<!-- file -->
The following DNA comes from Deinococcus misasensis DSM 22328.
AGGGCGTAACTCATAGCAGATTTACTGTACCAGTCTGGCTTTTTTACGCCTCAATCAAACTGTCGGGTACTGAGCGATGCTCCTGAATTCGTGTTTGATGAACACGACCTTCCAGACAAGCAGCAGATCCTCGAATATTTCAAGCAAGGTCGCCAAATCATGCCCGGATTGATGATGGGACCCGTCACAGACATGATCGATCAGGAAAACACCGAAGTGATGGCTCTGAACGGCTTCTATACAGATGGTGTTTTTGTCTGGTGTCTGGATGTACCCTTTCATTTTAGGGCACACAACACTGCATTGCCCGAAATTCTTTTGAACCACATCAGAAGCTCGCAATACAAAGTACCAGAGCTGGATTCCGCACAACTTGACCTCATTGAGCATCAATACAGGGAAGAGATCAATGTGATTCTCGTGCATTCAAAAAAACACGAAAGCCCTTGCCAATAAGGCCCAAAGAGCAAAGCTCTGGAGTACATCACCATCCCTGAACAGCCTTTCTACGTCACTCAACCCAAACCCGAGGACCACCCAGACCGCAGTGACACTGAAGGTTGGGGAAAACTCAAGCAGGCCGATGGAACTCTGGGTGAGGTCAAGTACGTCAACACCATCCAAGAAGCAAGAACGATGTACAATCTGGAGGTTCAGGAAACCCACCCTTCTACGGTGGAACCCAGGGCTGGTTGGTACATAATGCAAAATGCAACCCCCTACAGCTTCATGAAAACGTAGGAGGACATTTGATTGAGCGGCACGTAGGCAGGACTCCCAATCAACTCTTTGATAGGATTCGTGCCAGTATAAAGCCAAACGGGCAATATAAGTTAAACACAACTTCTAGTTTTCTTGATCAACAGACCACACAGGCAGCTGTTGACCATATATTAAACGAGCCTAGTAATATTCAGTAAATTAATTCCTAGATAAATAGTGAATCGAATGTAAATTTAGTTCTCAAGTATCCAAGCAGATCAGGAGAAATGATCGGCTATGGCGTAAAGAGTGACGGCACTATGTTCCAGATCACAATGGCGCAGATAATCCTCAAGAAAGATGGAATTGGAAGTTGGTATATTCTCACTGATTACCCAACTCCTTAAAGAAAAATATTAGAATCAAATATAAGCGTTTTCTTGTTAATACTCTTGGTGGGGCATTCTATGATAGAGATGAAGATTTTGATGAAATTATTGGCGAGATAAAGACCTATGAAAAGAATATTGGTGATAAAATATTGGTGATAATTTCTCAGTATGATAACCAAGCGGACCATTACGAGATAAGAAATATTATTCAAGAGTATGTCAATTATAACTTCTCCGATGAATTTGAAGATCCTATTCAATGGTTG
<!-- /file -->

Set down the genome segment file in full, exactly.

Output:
The following DNA comes from Deinococcus misasensis DSM 22328.
AGGGCGTAACTCATAGCAGATTTACTGTACCAGTCTGGCTTTTTTACGCCTCAATCAAACTGTCGGGTACTGAGCGATGCTCCTGAATTCGTGTTTGATGAACACGACCTTCCAGACAAGCAGCAGATCCTCGAATATTTCAAGCAAGGTCGCCAAATCATGCCCGGATTGATGATGGGACCCGTCACAGACATGATCGATCAGGAAAACACCGAAGTGATGGCTCTGAACGGCTTCTATACAGATGGTGTTTTTGTCTGGTGTCTGGATGTACCCTTTCATTTTAGGGCACACAACACTGCATTGCCCGAAATTCTTTTGAACCACATCAGAAGCTCGCAATACAAAGTACCAGAGCTGGATTCCGCACAACTTGACCTCATTGAGCATCAATACAGGGAAGAGATCAATGTGATTCTCGTGCATTCAAAAAAACACGAAAGCCCTTGCCAATAAGGCCCAAAGAGCAAAGCTCTGGAGTACATCACCATCCCTGAACAGCCTTTCTACGTCACTCAACCCAAACCCGAGGACCACCCAGACCGCAGTGACACTGAAGGTTGGGGAAAACTCAAGCAGGCCGATGGAACTCTGGGTGAGGTCAAGTACGTCAACACCATCCAAGAAGCAAGAACGATGTACAATCTGGAGGTTCAGGAAACCCACCCTTCTACGGTGGAACCCAGGGCTGGTTGGTACATAATGCAAAATGCAACCCCCTACAGCTTCATGAAAACGTAGGAGGACATTTGATTGAGCGGCACGTAGGCAGGACTCCCAATCAACTCTTTGATAGGATTCGTGCCAGTATAAAGCCAAACGGGCAATATAAGTTAAACACAACTTCTAGTTTTCTTGATCAACAGACCACACAGGCAGCTGTTGACCATATATTAAACGAGCCTAGTAATATTCAGTAAATTAATTCCTAGATAAATAGTGAATCGAATGTAAATTTAGTTCTCAAGTATCCAAGCAGATCAGGAGAAATGATCGGCTATGGCGTAAAGAGTGACGGCACTATGTTCCAGATCACAATGGCGCAGATAATCCTCAAGAAAGATGGAATTGGAAGTTGGTATATTCTCACTGATTACCCAACTCCTTAAAGAAAAATATTAGAATCAAATATAAGCGTTTTCTTGTTAATACTCTTGGTGGGGCATTCTATGATAGAGATGAAGATTTTGATGAAATTATTGGCGAGATAAAGACCTATGAAAAGAATATTGGTGATAAAATATTGGTGATAATTTCTCAGTATGATAACCAAGCGGACCATTACGAGATAAGAAATATTATTCAAGAGTATGTCAATTATAACTTCTCCGATGAATTTGAAGATCCTATTCAATGGTTG